Why current quantitative serology is not quantitative and how systems immunology could provide solutions

Abstract

Determination of the presence of antibodies against infectious agents, self-antigens, allogeneic antigens and environmental antigens is the goal of medical serology. Along with the standardization of these tests the community also started to use the expression “quantitative serology,” referring to the fact that arbitrary units are used for the expression of results. In this review I will argue against the use of the term quantitative serology for current tests. Because each test and each antibody isotype determination uses its own references, the term semiquantitative better describes these methods. The introduction of really quantitative serology could both benefit from and drive forward systems immunological approach to immunity.

A brief history of serology

Serology in the broader sense means the study of reactions of body fluids and primarily that of blood serum. The root word “ser-” has Indo-European origins and refers to something that flows and moves; hence, the watery flowing part of fluids, like the clear yellowish part of blood after clotting, is called serum. In a stricter sense, as it will be used throughout this paper, serology is the study of immunological reactions of serum. As such, the earliest descriptions of serological assays examined the activity of serum against infectious agents, like bacteria. Jules Bordet classified bacteria-killing agents in serum as heat stable and heat labile. The first turned out to be the glycoproteins, and we now call immunoglobulins; the second came to be known as the complement system. With the advance of transplantation immunology and the description of autoimmune reactions we also learned that these reactions could be directed against non-infectious non-self and even self, respectively. Immunoglobulins are also called antibodies, a term coined to reflect the ability of these molecules to counteract foreign entities, called antigens, in the host organism. A serum containing antibodies against a particular target antigen is therefore called an antiserum. Methods based on the measurement of antibody–antigen interactions are called immunoassays in general; however, this term is more often used to describe techniques where the analyte is the antigen and antibodies are used for capture and/or detection. This review discusses technologies for the characterization of antibody reactivity in serum.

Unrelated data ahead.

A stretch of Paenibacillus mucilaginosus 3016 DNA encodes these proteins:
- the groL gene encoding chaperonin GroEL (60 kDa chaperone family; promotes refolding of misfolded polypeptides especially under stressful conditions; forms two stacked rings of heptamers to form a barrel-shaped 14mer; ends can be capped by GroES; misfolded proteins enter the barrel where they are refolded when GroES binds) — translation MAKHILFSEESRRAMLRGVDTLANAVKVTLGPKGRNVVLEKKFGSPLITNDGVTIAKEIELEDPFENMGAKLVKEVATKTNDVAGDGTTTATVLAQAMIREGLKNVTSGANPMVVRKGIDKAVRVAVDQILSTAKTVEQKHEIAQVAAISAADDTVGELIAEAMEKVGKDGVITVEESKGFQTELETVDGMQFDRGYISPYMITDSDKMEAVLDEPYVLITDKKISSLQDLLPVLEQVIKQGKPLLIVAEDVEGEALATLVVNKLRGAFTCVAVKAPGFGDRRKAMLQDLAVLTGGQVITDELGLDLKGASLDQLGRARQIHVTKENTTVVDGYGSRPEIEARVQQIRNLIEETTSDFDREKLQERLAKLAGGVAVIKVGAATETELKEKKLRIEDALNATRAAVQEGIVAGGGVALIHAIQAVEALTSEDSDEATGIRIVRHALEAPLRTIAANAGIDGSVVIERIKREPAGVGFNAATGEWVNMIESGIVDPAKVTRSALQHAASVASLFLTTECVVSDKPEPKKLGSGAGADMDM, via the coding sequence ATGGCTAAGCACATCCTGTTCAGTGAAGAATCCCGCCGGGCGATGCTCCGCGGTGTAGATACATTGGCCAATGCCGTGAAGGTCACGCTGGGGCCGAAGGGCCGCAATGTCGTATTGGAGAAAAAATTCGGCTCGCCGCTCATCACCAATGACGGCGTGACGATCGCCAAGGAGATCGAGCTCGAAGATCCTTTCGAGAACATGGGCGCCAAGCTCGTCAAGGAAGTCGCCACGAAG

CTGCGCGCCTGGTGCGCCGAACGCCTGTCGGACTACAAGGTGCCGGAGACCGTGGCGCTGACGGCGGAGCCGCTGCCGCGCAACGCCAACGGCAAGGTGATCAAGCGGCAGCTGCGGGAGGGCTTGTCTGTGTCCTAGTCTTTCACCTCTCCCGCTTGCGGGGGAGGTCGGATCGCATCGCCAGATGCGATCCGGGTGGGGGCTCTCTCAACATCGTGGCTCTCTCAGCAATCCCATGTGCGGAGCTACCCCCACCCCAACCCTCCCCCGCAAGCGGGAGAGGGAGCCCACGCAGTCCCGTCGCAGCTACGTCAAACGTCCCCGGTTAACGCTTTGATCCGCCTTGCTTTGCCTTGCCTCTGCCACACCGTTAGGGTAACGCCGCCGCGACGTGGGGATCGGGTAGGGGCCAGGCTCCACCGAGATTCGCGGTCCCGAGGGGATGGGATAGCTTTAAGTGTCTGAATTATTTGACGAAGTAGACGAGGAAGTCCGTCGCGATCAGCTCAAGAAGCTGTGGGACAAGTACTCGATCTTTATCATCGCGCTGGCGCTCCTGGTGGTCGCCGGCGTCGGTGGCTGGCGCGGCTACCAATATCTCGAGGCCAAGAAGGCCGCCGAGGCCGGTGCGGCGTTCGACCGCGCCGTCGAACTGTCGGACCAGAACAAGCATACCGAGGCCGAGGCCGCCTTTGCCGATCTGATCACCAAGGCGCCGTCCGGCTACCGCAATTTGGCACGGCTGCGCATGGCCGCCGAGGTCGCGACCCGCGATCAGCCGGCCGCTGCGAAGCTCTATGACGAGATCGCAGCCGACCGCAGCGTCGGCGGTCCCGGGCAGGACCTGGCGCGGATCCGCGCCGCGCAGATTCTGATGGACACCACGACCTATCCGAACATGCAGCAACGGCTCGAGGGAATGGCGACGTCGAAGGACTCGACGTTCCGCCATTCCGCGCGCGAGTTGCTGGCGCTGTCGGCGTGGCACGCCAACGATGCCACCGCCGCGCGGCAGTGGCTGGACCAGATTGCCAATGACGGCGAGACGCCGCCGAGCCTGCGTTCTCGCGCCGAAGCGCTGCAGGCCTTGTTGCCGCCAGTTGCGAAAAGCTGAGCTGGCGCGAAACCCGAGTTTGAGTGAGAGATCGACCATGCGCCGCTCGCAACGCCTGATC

A wide range of laboratory methods had been devised to detect and characterize the immunological reactivity of serum; the complete introduction of these is beyond the scope of this article. Instead, we shall discuss one group of methods that is perhaps the most widely used, is applied to all areas mentioned above (diagnosis of infections, characterization of alloreactivity and diagnosis of autoimmunity and allergy) and is often regarded as a quantitative assay. These methods use labeled antigen or antibody and are called enzyme immunoassays or EIA (Van Weemen and Schuurs 1971; Schuurs and van Weemen 1980). The method most often uses a sorbent, i.e., a solid surface, where the targets of antibodies are immobilized. The reaction between the serum and the antigen is followed by the detection of bound antibodies via the label, which can be enzyme, but also fluorophore, biotin or other detectable moieties.